The popularity for sportswear shows no signs of abating. This new relaxed way of dressing is here to stay and with it the trend for hoods. Here I’ve added a hood to The Relaxed Drawstring Dress. This style is already sporty but the addition of a hood gives it an added edge. Here are the details….
I used the pattern pieces for the turtle-neck version of the dress and omitted the turtle-neck band. I increased the length of the front and back top pieces by 2cm. Chalking a mark at the neckline of the centre front and the centre back.
For the hood I used the hood pattern piece from the Two Contemporary Sweatshirts pattern. It’s also possible to use the hood from The Utility Coat, but 3cm needs to be added to the front of the hood.
When following the instructions for making up the dress do the following: at Step 1 stitch both shoulder seams, press the seams open and set aside. Take the two hood pieces and make the buttonholes as instructed – this is for decorative detail only (see below). Then stitch the back seam, press open and trim the excess seam allowance.
Take the tape, place over the seam to cover the trimmed seam allowances, and stitch either side of the tape. At the centre front stitch from the base of the hood up by 6cm. Press the seam open. If the garment pieces have overlocked edges simply turn the hood edge over by 1cm and stitch down. If there is no overlocked edge take a 1m strip of tape or binding, place over the stitched down hood edge and stitch either side of the tape.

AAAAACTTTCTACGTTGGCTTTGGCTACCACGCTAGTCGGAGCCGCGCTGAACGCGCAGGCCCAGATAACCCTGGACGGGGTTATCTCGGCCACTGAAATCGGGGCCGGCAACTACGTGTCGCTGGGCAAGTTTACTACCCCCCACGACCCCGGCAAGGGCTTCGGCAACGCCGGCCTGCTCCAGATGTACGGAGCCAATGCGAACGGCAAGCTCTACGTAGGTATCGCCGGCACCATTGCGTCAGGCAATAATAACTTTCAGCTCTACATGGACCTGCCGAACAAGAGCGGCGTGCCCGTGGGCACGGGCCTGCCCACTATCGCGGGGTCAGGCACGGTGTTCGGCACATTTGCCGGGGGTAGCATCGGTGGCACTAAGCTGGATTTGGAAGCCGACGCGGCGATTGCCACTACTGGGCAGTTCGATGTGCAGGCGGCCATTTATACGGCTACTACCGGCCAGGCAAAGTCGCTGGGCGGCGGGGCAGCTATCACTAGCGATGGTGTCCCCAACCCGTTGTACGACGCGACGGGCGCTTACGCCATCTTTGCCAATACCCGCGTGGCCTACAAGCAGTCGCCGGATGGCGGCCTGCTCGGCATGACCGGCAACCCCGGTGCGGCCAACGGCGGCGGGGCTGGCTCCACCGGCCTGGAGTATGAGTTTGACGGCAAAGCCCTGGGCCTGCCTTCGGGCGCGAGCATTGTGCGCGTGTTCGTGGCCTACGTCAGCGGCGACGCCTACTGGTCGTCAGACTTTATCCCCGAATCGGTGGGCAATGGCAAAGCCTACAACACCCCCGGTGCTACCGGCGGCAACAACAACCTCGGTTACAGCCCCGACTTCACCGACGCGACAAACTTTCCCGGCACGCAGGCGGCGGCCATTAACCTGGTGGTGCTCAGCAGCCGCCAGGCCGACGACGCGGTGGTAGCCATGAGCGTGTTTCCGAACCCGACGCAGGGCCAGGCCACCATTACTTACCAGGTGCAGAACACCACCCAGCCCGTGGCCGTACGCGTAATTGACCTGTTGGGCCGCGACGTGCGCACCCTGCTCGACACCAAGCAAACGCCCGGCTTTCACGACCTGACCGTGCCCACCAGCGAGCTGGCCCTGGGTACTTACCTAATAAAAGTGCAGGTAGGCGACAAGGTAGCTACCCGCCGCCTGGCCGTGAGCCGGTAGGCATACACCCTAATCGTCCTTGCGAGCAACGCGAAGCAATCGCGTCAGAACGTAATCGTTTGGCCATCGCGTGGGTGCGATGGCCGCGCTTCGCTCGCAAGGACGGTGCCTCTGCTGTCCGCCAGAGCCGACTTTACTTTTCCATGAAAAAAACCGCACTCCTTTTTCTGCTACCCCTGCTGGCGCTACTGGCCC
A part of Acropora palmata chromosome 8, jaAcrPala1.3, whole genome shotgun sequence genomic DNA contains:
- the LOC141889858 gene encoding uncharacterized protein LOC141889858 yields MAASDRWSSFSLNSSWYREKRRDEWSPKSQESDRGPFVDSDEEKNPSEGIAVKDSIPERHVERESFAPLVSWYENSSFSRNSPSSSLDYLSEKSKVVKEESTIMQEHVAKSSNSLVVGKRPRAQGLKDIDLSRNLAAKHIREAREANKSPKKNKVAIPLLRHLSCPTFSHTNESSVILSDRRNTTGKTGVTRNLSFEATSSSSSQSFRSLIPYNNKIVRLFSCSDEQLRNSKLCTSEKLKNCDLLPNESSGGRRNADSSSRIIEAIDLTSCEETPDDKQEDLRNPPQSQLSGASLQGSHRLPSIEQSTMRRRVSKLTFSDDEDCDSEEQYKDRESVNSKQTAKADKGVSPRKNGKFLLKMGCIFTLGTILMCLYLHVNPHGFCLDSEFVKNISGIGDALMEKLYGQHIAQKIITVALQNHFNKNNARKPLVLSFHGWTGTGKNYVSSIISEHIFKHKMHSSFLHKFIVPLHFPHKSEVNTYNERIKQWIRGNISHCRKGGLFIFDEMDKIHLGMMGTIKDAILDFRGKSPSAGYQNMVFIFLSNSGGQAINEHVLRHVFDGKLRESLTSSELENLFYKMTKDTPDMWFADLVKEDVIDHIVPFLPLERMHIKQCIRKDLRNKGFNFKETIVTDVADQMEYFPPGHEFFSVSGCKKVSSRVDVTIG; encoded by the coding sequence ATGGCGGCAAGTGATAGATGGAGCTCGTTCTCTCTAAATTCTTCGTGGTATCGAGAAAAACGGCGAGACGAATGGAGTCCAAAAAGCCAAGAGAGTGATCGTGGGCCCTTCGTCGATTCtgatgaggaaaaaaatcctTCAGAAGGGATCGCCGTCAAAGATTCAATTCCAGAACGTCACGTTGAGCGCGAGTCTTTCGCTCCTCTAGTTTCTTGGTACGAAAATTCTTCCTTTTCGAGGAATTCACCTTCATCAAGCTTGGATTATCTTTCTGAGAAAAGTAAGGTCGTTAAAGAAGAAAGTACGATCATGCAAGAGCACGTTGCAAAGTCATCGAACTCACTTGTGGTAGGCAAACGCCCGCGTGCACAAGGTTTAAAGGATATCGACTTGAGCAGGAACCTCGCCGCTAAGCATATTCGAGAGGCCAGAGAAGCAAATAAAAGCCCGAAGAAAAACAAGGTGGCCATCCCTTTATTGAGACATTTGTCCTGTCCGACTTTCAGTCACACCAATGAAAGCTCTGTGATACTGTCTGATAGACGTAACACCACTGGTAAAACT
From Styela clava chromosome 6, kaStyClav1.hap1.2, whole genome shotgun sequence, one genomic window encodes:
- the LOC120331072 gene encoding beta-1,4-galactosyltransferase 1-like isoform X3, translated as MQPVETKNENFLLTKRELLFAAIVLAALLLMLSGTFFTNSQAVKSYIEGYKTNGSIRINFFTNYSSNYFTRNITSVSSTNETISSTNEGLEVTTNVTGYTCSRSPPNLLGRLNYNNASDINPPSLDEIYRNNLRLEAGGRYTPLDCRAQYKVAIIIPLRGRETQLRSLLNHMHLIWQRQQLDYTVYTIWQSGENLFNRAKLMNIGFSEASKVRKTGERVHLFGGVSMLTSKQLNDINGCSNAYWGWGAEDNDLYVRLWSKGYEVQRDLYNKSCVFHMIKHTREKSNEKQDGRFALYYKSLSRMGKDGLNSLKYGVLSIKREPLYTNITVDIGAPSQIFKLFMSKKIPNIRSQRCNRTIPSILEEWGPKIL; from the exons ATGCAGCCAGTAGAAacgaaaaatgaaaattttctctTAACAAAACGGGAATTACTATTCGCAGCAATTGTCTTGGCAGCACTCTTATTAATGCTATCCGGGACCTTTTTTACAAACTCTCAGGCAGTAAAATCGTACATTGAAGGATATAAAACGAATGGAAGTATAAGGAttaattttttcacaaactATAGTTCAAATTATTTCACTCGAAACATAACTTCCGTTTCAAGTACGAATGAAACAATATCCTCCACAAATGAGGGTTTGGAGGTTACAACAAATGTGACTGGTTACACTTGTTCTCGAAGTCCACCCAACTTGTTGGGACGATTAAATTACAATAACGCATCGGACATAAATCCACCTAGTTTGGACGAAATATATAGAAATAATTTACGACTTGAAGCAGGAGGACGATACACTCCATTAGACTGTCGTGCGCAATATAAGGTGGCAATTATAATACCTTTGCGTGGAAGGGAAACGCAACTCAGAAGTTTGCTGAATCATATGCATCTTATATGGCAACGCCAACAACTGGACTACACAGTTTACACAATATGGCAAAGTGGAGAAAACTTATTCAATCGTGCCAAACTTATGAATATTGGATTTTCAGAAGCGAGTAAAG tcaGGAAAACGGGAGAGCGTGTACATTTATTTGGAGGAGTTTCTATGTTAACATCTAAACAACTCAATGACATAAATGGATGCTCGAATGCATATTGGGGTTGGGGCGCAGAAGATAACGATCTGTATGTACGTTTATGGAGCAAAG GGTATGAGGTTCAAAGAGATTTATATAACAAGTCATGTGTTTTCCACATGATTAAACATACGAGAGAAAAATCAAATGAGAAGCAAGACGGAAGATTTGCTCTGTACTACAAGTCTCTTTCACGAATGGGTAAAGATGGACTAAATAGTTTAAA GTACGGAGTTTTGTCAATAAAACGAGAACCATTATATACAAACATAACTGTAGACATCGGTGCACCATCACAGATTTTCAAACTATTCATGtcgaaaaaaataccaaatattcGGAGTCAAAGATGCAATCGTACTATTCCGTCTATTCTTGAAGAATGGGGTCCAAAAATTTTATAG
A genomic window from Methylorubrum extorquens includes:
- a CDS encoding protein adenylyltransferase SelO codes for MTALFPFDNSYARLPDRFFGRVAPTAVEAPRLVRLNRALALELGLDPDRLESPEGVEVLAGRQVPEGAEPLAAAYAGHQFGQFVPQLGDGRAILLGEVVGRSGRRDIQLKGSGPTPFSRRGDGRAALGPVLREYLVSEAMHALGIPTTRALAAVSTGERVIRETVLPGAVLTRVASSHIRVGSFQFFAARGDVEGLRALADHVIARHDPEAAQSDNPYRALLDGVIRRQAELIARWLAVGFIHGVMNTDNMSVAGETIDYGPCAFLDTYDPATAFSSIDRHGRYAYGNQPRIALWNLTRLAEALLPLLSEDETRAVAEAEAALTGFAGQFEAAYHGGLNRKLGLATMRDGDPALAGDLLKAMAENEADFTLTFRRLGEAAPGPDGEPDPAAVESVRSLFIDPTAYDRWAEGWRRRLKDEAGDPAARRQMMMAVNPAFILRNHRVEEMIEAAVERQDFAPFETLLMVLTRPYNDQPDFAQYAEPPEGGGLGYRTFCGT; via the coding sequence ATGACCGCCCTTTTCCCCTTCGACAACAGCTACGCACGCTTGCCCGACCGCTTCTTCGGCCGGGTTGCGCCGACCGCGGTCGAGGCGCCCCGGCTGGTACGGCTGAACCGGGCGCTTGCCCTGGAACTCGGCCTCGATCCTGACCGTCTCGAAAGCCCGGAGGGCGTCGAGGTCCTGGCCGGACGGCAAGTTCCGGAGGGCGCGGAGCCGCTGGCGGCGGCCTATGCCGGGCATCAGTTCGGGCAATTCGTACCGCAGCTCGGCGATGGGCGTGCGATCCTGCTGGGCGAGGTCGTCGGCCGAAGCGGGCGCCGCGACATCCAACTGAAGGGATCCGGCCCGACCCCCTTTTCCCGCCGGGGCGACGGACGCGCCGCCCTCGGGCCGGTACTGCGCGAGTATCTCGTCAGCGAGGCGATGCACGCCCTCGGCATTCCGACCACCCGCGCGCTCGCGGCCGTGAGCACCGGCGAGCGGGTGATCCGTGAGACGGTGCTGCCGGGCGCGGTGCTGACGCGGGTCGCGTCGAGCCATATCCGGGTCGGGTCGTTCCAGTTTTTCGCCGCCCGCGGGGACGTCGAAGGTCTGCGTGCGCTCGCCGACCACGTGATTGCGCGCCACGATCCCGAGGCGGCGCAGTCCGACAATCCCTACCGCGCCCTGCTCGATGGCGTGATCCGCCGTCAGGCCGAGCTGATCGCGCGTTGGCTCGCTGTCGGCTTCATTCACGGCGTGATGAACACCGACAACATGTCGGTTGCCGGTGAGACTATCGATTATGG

At the front of the hood, take an additional small length of tape, and thread through each button hole. I looped a knot in the centre of the tape for added interest. On the inside of the hood, stitch the tape ends down, close to the buttonhole stitching and trim the ends.
Attach the hood to the top of the dress by turning the hood the right way out, slip inside the neckline of the top so that the right sides of the hood face the right sides of the dress top. Match the centre front of the hood to the chalked centre front mark, do the same with the back, then pin the remainder of the hood to the top. Stitch through, and press the seam allowance open.
Continue making the dress as instructed in the original pattern.
I used a Tencel fabric from Ditto Fabrics, overdyed with Dylon Olive Green dye. The navy white and green trim came from a market but similar can be found at VV Rouleaux. Adding the hood requires an additional 0.5m of fabric and either 1m or 2m of tape depending on whether the hood edge is also trimmed.